Web bugs A web bug is an object that is embedded in a web page or email and is usually invisible to the user but allows checking that a user has viewed the page or email.[1] Common uses are email tracking and page tagging for web analytics. Alternative names are web beacon, tracking bug, tag, or page tag. Common names for web bugs implemented through an embedded image include tracking pixel, pixel tag, 1×1 gif, and clear gif.[2] When implemented using JavaScript, they may be called JavaScript tags. Web bugging is analogous to conventional bugging, but is not as invasive or intrusive. The term should not be confused with the more benign web spider nor more malicious computer worms. Overview[edit] A web bug is any of a number of techniques used to track who is reading a web page or email, when, and from which computer. On web pages[edit] Web bugs are typically used by third parties to monitor the activity of customers at a site.[3] Tracking on web pages can be disabled using a number of techniques.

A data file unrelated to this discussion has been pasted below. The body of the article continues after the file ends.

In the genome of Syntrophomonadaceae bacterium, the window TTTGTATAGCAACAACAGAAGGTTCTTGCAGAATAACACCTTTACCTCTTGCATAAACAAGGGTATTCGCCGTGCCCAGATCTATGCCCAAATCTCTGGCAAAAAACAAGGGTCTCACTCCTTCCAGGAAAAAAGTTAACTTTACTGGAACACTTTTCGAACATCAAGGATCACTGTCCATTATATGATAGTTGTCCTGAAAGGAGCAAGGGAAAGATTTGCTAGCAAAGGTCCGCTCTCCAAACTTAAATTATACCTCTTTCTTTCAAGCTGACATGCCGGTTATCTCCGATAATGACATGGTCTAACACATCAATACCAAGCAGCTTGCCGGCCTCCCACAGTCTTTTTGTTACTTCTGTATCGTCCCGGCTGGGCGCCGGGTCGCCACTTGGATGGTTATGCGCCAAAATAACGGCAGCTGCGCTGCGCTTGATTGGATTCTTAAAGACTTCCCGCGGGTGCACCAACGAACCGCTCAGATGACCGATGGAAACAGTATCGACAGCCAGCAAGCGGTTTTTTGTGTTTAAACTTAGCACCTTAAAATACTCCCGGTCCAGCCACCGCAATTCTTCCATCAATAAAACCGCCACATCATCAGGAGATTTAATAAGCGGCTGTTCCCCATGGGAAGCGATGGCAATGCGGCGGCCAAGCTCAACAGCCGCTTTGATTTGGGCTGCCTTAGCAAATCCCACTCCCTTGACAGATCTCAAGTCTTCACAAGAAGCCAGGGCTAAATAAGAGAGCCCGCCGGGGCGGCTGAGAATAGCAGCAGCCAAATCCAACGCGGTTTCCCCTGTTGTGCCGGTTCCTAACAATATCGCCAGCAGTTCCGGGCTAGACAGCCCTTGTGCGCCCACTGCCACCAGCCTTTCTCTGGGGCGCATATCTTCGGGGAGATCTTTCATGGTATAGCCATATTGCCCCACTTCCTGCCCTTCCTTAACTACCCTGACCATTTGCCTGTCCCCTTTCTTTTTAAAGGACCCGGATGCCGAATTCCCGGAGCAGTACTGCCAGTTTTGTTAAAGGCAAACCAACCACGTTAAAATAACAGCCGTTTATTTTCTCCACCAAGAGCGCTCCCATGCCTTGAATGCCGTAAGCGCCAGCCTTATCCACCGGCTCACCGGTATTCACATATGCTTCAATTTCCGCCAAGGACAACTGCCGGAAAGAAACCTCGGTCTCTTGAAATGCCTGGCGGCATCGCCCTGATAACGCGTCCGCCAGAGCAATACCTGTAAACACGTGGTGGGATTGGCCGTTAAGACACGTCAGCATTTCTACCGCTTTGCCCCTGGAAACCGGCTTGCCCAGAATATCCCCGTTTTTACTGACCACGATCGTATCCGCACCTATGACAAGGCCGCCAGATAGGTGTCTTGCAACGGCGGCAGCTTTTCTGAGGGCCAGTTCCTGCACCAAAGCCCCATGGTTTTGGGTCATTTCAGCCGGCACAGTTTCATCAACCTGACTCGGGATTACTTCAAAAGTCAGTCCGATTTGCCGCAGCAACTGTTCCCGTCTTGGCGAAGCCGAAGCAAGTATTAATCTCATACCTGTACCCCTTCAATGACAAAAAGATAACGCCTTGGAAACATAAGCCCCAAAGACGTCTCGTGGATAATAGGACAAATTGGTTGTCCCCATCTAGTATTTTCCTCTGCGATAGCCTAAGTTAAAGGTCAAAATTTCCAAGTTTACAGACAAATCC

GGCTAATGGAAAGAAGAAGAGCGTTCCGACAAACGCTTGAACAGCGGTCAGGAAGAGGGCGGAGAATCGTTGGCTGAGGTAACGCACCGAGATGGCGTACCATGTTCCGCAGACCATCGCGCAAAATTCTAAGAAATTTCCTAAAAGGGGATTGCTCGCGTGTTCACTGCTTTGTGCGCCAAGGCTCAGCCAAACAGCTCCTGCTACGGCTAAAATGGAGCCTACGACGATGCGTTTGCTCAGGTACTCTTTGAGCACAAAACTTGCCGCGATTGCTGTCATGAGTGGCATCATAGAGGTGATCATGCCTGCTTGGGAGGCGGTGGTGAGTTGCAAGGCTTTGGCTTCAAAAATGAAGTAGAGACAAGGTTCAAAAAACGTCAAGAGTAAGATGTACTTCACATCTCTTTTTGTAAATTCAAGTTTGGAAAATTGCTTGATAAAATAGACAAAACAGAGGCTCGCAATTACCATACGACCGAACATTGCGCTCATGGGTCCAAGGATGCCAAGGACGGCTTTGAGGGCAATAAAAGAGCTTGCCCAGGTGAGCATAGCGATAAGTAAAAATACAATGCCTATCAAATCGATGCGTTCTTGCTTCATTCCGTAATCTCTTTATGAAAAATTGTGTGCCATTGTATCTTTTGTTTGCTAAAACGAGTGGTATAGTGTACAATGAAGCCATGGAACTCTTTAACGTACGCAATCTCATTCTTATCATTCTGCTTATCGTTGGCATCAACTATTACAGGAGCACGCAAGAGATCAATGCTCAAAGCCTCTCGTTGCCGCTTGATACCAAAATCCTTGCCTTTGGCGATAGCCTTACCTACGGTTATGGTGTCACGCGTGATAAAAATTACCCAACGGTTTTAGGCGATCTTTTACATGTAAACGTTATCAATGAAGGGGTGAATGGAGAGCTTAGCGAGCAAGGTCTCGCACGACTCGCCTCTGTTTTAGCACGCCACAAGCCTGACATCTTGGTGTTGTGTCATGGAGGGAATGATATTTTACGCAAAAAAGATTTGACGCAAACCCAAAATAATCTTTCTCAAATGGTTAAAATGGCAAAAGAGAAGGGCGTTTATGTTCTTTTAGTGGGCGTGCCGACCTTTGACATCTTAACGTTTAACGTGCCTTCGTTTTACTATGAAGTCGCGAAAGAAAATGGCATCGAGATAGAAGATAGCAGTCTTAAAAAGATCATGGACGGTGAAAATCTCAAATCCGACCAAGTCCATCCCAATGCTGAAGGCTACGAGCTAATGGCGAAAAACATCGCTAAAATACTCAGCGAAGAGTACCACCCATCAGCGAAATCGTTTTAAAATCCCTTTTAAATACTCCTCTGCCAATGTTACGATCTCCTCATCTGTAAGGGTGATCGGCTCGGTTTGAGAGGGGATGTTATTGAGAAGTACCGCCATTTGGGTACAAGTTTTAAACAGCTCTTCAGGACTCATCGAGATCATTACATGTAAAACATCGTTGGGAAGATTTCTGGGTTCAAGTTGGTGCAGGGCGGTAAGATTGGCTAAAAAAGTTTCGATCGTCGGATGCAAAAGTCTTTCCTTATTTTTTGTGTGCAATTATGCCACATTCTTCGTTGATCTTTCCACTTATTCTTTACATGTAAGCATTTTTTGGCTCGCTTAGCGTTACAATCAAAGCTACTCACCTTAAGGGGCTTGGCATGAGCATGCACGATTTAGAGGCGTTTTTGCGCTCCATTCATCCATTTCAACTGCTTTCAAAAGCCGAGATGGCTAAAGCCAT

Rapleaf and the Facebook Privacy Ruckus: Tech News ? Updated: In the analog world of J.Crew catalogs and credit card purchases, credit bureaus like Experian built profiles on most of us. In the digital world, a new kind of digital data aggregator is spreading its tentacles on the web. The latest privacy-related dust-up at Facebook, sparked by a WSJ story, might be making Facebook the target of the consumer ire, but in my opinion, the real story centers around San Francisco-based Internet information aggregation company called Rapleaf. In this case, however, the Journal found that one data-gathering firm, RapLeaf Inc., had linked Facebook user ID information obtained from apps to its own database of Internet users, which it sells. The funny part is that Rapleaf, doesn’t need any of the user ID stuff. If you want to understand what Rapleaf does, I suggest you visit the website of a San Francisco-based startup, Flowtown, which specializes in helping companies craft social media marketing messages. Related content from GigaOM Pro (sub req’d):